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Posts published in “First Take”

First take/SOTU

It was an unusual State of the Union speech President Barack Obama delivered on Tuesday night. It held off until the very end, for example, in saying the state was "strong" (the preferred descriptor by most recent presidents).

But there were much more significant elements. A lot of the attention went, as probably it should, to the last major segment, about American politics but more broadly about how Americans see this project of self-government. One of the most disquieting poll results in a long time was the recent report that many younger people don't think it's important to live in a democracy. They should give some thought to what living in another kind of system would be like. And I would say the same to many of their elders who seem so hell-bent on destroying any semblance of a civil society in their orgy of fear and hatred.

Obama offered something else last night, though, in the way he structured his speech. He organized it around four questions:

First, how do we give everyone a fair shot at opportunity and security in this new economy?
Second, how do we make technology work for us, and not against us — especially when it comes to solving urgent challenges like climate change?
Third, how do we keep America safe and lead the world without becoming its policeman?
And finally, how can we make our politics reflect what’s best in us, and not what’s worst?

These, it seems to me, are an excellent set of questions we should consider, and that we demand our candidates respond to, in this election year. They are as good a short summary of the matters that ought to be on our front burner as any I have seen anywhere. - rs

First take/SOS

State of the State speeches in Idaho or elsewhere usually are broad-based, washing over a lot of topics and never burrowing very deeply on any one. Idaho Governor C.L. "Butch" Otter's SOS Monday was an exception.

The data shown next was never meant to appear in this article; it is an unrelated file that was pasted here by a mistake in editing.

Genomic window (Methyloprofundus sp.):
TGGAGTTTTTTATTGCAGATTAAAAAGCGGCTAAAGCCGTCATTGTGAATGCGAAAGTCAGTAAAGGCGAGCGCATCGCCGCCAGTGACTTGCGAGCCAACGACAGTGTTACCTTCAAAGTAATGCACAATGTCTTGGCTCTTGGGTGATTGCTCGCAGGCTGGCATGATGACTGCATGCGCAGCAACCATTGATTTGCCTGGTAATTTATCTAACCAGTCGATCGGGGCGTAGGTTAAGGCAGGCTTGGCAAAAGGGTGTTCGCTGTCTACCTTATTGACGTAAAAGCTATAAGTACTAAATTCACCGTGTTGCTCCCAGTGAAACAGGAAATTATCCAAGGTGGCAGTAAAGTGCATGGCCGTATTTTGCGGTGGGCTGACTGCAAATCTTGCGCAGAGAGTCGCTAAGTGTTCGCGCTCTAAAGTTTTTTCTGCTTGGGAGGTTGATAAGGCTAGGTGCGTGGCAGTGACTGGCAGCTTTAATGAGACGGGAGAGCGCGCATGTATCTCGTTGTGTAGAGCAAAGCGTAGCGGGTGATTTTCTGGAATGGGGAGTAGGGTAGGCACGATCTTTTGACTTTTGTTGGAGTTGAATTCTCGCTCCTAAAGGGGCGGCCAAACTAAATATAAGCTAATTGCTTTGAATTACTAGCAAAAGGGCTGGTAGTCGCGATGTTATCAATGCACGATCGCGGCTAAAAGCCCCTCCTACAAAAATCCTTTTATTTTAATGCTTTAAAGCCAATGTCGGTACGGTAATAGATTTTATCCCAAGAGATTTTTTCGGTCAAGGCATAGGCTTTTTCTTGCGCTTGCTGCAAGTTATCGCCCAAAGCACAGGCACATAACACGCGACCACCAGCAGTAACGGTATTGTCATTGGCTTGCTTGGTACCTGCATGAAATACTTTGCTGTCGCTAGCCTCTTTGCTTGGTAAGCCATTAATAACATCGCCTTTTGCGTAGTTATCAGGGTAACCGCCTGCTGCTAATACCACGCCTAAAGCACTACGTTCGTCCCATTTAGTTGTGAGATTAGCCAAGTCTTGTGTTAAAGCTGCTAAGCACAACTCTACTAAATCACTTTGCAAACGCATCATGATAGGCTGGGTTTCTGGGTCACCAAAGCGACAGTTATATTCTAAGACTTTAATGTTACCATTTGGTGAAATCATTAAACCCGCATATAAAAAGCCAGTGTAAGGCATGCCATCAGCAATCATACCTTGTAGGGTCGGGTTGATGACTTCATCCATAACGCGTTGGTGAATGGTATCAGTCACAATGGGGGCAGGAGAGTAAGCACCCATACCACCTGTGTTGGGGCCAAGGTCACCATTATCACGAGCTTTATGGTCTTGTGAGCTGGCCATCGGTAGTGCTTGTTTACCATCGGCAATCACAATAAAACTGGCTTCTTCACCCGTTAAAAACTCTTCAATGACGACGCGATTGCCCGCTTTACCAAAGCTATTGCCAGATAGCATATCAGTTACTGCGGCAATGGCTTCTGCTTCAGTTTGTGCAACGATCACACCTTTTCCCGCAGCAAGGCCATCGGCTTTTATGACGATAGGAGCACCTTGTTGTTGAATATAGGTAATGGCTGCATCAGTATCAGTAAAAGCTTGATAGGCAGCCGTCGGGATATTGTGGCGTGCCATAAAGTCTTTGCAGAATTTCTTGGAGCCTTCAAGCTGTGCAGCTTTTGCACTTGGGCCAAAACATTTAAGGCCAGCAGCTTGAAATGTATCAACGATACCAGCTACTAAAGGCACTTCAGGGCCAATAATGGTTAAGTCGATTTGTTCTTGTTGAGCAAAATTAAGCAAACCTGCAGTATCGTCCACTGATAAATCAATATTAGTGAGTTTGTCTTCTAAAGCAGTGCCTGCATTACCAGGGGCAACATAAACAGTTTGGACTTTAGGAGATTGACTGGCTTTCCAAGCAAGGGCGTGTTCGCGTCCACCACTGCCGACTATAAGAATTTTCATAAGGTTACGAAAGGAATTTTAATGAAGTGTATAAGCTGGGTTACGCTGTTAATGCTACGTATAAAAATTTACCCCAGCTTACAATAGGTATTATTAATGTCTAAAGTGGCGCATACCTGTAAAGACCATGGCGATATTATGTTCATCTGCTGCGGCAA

He spent the bulk of the speech on education, and sometimes on unfamiliar aspects of it. He talked at some length about reading proficiency, and said "My budget includes $10.7 million to pay for intervention support for students in kindergarten through third grade who are not yet proficient on the state reading indicator. That will improve the chances for more Idaho students to succeed through high school and beyond."

He talked about other education initiatives as well and, more to the point, backed it up with a substantial increase for public schools, 7.9 percent overall. That won't fully fill back the losses from the recession years, or make up for the absence of progress since, but it's a start.

There was also this: "I had the chance last month to experience a little of what innovative, mastery-focused learning looks like in our classrooms. I participated in an “Hour of Code” exercise with fifth-graders at Boise’s Garfield Elementary. Immersing myself in that environment and watching students do the same, I saw firsthand the difference that individualized learning can make in comprehension, application and ultimately mastery."

Individualized learning likely a way of the future in education, and its mention here was noteworthy. - rs

First take/lands